Military radios don't care about amateur band limits. If it's a 2-30Mhz radio it means it will transmit anywhere in that range. In a real life-and-death emergency band limits do not exist. So why use a radio that has them? I unlocked my KX2, except for the CB band, which is a shame. I hear the FT-817nd can be fully unlocked. Don't buy a multi-band radio that can't be unlocked. Imagine being stuck somewhere with a broken leg and no cell service. The only station you hear is a guy with a CB ten miles away... Imagine not being able to call him... We are smart enough to know our band limits, we don't need our radios to do it for us.

My RT-320 was pretty darn cheap considering its capabilities, around $350. Shipping one to the US will cost you a bit more. There are American military manpacks but they do cost even more. What we need is an amateur radio which gets as close as possible in ruggedness and simplicity as a military radio. There aren't any that I know of... Some commercial rigs are available but still out of reach for many people including myself.

We don't need to reinvent the wheel, especially not the wrong way. It has been done for us before at great expense, in money, sweat and even lives. We can take everything good in military radios, add a tuning encoder and lighter strong cast aluminum case to create the perfect prepper HF radio. The SGC-2020 was a good try, nothing since then... Instead people buy camo-painted and other pseudo-rugged/military radios that draw too much power and wouldn't resist the first rain or a mild shock. Unscrupulous manufacturers sell "military" hardware-store-material antennas for many times their value. Worst of all, these gismos won't make it when it matters most. It does show however that there is a market.

Until some manufacturer wakes up and smells the coffee we can only build kits and package them ourselves using available cases (look at Hammond cast aluminum series), ammo cases, Pelican and other rugged enclosures... Maybe some Chinese manufacturer will read this, oh please do it! Someone, anyone...

Further reading:
http://radiopreppers.com/index.php/topic,1022.0.html
http://radiopreppers.com/index.php/topic,1104.msg10810.html

Share these links, because we need such a radio ASAP!

Gil.
« Last Edit: April 03, 2017, 05:32:38 PM by gil »

KK0G

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Re: Much To Learn From Military Manpack Designs.
« Reply #1 on: April 03, 2017, 08:18:55 PM »

I have also learned that wires are not your friend. Manpacks have everything built-in. Tuner and battery are part of the radio. We have too many things connected to our portable radios, it's a mess. I had a first epiphany about this when I put everything for my MTR on a clipboard. I had the radio, tuner, battery, speaker and key all attached to the clipboard using 3M Dual Lock strips. What a revelation! The only cable coming out of the clipboard was the antenna coax. I found the same philosophy in military radios, and it works. It eliminates points of failure and reduces the mess. You can move the radio without having a bunch of stuff dangling behind you, breaking and getting lost. It reduces water ingress in bad weather. We need to group our devices in one case if possible.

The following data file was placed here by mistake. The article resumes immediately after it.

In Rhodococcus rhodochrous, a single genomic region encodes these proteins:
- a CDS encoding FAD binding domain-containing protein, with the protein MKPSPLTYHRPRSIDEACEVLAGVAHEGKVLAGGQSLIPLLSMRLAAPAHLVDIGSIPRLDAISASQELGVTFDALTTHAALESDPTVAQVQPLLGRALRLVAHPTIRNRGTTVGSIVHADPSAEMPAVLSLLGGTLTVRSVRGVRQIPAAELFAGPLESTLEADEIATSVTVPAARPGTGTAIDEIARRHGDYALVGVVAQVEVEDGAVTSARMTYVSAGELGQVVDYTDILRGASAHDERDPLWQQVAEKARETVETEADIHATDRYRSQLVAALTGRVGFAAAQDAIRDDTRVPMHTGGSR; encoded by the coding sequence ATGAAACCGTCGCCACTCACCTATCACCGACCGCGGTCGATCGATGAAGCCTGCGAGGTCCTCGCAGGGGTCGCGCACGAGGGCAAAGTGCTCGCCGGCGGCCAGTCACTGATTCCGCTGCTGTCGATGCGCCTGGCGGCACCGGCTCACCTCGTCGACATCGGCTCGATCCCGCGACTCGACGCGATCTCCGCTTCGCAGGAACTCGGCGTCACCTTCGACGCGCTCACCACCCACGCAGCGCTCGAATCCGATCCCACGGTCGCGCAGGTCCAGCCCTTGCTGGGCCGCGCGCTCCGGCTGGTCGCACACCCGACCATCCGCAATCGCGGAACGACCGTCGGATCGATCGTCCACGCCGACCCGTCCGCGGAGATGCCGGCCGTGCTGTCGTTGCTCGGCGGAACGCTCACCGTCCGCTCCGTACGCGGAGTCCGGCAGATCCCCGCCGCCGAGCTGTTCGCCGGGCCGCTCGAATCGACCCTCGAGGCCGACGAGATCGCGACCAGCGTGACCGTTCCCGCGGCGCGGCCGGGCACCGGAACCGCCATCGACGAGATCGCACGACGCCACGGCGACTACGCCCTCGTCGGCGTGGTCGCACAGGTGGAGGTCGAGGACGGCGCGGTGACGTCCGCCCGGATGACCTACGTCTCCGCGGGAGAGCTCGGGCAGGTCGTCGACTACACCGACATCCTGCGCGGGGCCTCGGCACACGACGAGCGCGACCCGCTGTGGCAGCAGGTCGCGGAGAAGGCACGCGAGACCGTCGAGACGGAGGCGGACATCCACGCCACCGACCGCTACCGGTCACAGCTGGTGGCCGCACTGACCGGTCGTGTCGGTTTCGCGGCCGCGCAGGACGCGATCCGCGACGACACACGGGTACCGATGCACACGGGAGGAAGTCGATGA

I couldn't agree more, this is one of the reasons I love my KX1. It's obviously nowhere near as rugged as a military radio but with its built in batteries, tuner and paddles the only things I need other than the radio itself is earbuds and wire for an antenna, and that could be scrounged up from practically anything with nothing more than a pocket knife if need be. I don't use coax either which is one less thing to fail or lose. I even went so far as to modify my KX1 by adding binding posts to the case connected to the tuner output so I didn't have to carry a BNC to binding post adapter.
"Those who would give up essential liberty to purchase temporary safety, deserve neither liberty nor safety" - Benjamin Franklin

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gil

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Re: Much To Learn From Military Manpack Designs.
« Reply #2 on: April 04, 2017, 01:43:08 AM »
Yep. Ray did a great job with his armored KX1.. My KX2, I would be scared to take it outside without some sort of extra protection..

Gil